Morrison: I was fairly confident that it'd have a pretty wide range of ages interested, just based on knowing the stories that were coming and knowing that the show had a definitive direction. But I was privy to inside information, which was the scripts I was reading and the scripts I was shooting. I could see how, just based on one episode (the pilot), people could be skeptical and ask, “OK, where is this heading? How do we answer all these questions? What is this curse?” I certainly never jumped to any conclusion because you just never know how shows are going to do and how people are going to react. But I knew it was definitely something I’d watch. My family felt like it was something they definitely wanted to watch, and my friends felt it was definitely something they wanted to watch. Having a little bit of a tester, people I know feeling that way and feeling strongly about it, made me hopeful that there’d be a wide range of an audience.
Your character, Emma Swan, is a bail bond collector/bounty hunter/deputy sheriff who happens to be the daughter of Prince Charming and Snow White. When you read the script, did you think, “What the heck?” or “Count me in”?
Morrison: Well, here’s the thing. Thank God no one pitched this script to me. I don’t know that I would’ve been able to wrap my brain around it if it were pitched to me. It was such an extraordinary script, and it was given to me as a script with no pitch. I read it completely blind and was just absolutely blown away. Honestly, as I read it, I kept saying, “I can’t believe this works. I can’t believe this works. But this really works.” It’s a concept that’s incredibly tough to articulate, but it all came together in a way that made sense.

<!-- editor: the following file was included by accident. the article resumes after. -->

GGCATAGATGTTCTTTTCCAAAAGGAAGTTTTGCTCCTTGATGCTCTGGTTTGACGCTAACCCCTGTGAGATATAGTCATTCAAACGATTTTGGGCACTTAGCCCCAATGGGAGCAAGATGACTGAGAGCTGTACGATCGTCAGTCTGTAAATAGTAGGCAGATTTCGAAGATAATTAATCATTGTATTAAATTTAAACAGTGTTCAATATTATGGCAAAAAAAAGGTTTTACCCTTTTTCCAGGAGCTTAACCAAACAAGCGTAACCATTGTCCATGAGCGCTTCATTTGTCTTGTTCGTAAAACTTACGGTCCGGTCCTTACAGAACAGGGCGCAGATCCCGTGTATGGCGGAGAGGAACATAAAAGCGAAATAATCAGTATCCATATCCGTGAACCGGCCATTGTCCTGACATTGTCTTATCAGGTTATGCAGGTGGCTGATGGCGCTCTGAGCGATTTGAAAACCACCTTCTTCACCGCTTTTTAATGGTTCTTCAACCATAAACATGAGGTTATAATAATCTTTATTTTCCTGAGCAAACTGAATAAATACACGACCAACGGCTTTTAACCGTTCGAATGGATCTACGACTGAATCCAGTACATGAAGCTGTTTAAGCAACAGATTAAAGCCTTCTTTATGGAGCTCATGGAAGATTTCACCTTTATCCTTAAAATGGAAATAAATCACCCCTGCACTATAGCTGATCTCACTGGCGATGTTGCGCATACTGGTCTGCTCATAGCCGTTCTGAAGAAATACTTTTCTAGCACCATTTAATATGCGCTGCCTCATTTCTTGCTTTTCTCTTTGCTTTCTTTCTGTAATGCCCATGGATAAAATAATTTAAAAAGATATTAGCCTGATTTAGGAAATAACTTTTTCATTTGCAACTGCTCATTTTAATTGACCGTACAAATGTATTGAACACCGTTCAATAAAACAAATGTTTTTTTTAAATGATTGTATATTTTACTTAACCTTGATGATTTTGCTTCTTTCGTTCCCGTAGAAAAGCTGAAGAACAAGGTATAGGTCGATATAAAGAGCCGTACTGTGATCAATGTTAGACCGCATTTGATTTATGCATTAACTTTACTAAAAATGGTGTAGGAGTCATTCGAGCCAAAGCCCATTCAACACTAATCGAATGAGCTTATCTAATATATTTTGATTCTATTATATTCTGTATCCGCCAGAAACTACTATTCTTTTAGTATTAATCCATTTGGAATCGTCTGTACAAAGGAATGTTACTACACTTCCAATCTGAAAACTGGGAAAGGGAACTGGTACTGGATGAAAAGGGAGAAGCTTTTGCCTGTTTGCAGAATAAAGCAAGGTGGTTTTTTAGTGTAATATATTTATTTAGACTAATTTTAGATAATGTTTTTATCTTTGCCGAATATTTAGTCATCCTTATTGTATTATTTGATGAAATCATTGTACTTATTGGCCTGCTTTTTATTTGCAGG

The first half of the season will end Dec. 11 with the episode “The Heart Is a Lonely Hunter.” Give us a two-sentence set-up.
Morrison: We’re starting to see how different people’s lives were in Fairy Tale Land, before they were sent to Storybrooke. A lot of what’s been set up – with the curse, with how Emma being in Storybrooke is affecting things – comes to a head at that point.
Let’s try to link Star Trek and Once Upon a Time. Damon Lindelof has been described by your executive producers, Edward Kitsis and Adam Horowitz, as the show’s “grandfather.” So, did Damon have anything to do with you getting the role of Winona Kirk in Star Trek?
Morrison: Damon is very close with Eddie and Adam because they worked with him (as writers and producers) on Lost, and he’s been so supportive and such a strong advocate of the show. But I don’t know if he was involved in any of the casting decision making. I know that Eddie and Adam were interested in me from having seen me on How I Met Your Mother. And I know that when they were going forward with pursuing me as Emma Swan that they did talk to J.J., knowing that I had worked on Star Trek. J.J. had very nice things to say, which I truly, truly appreciate. It means a lot to me that he’d have nice things to say and that he was a part of reassuring them that I would be a good choice.